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Free Expression, In-Group Bias, And The Court's Conservatives: A Critique Of The Epstein-Parker-Segal Study, Todd E. Pettys 2015 University of Iowa

Free Expression, In-Group Bias, And The Court's Conservatives: A Critique Of The Epstein-Parker-Segal Study, Todd E. Pettys

Todd E. Pettys

In a recent, widely publicized study, a prestigious team of political scientists concluded that there is strong evidence of ideological in-group bias among the Supreme Court’s members in First Amendment free-expression cases, with the current four most conservative justices being the Roberts Court’s worst offenders. Beneath the surface of the authors’ conclusions, however, one finds a surprisingly sizable combination of coding errors, superficial case readings, and questionable judgments about litigants’ ideological affiliations. Many of those problems likely flow either from shortcomings that reportedly afflict the Supreme Court Database (the data set that nearly always provides the starting point ...


The Week After, Lawrence K. Karlton 2014 Touro College Jacob D. Fuchsberg Law Center

The Week After, Lawrence K. Karlton

Touro Law Review

No abstract provided.


Judicial Review And Judicial Supremacy, Jeremy Waldron 2014 NELLCO

Judicial Review And Judicial Supremacy, Jeremy Waldron

New York University Public Law and Legal Theory Working Papers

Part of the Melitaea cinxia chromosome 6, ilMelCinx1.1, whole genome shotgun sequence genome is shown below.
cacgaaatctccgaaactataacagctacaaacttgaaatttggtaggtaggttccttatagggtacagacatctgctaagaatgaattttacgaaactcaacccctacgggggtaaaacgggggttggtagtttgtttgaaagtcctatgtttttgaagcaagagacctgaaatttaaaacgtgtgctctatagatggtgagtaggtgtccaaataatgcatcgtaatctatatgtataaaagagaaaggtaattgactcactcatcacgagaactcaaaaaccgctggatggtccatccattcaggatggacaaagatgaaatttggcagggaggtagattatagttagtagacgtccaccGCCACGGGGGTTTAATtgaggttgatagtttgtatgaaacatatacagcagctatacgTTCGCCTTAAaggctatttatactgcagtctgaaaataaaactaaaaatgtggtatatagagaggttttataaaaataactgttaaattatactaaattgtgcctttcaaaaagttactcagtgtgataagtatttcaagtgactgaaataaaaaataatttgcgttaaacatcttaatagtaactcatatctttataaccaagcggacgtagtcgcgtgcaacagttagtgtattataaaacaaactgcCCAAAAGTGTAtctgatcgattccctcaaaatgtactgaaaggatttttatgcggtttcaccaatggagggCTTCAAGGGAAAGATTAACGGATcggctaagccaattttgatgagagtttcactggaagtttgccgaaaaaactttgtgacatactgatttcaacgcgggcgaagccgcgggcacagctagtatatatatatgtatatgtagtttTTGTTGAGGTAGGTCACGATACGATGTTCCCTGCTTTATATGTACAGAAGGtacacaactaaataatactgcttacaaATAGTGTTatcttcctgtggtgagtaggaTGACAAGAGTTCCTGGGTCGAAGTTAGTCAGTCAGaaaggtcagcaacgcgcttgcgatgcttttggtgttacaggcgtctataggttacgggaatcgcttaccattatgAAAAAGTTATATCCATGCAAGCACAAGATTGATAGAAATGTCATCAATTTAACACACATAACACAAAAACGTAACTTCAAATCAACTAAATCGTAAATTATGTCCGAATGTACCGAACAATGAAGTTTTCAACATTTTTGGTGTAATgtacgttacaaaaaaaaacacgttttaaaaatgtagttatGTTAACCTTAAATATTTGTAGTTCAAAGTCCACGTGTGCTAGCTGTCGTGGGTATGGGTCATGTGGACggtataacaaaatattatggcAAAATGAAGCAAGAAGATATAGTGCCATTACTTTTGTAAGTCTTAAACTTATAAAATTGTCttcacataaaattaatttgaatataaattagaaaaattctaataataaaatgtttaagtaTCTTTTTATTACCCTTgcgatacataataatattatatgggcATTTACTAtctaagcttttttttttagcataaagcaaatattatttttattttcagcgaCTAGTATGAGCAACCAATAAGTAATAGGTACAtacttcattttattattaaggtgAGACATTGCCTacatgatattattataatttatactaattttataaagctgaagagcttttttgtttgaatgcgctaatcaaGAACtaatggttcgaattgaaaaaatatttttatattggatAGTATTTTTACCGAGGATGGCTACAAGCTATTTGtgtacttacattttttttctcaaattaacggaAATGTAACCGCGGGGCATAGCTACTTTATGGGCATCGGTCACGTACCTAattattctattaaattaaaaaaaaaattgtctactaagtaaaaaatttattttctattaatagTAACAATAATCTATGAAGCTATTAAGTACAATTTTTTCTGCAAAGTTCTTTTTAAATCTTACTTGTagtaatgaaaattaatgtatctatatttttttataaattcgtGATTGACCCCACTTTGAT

This paper attempts to identify a particular constitutional evil -- namely, judicial supremacy -- and to distinguish the objection to judicial supremacy from the broader case that can be made against judicial review. Even if one supports judicial review, one ought to have misgivings about the prospect of judicial supremacy. The paper associates judicial supremacy with three distinct tendencies in constitutional politics: (1) the temptation of courts to develop and pursue a general program (of policy and principle of their own) rather than just to intervene on a piecemeal basis; (2) the tendency of the highest court to become not only supreme ...


What Do The Philosophers Have Against Dignity?, Jeremy Waldron 2014 NELLCO

What Do The Philosophers Have Against Dignity?, Jeremy Waldron

New York University Public Law and Legal Theory Working Papers

Among analytic philosophers, there is considerable antipathy towards the concept of human dignity. It is not always expressed, but the impression is conveyed that this is a rather disreputable idea and that its trumpeting in legal and political theory is to be deplored. The present paper tries to get to grips with the sources of this antipathy. Is it based on the unclarity of the concept, its religious overtones, its speciesism, or its redundancy as a moral idea. The paper makes a case for dignity as a status-concept -- denoting a particular sort of moral/legal status that all humans have.


Duty-Bearers For Positive Rights, Jeremy Waldron 2014 NELLCO

Duty-Bearers For Positive Rights, Jeremy Waldron

New York University Public Law and Legal Theory Working Papers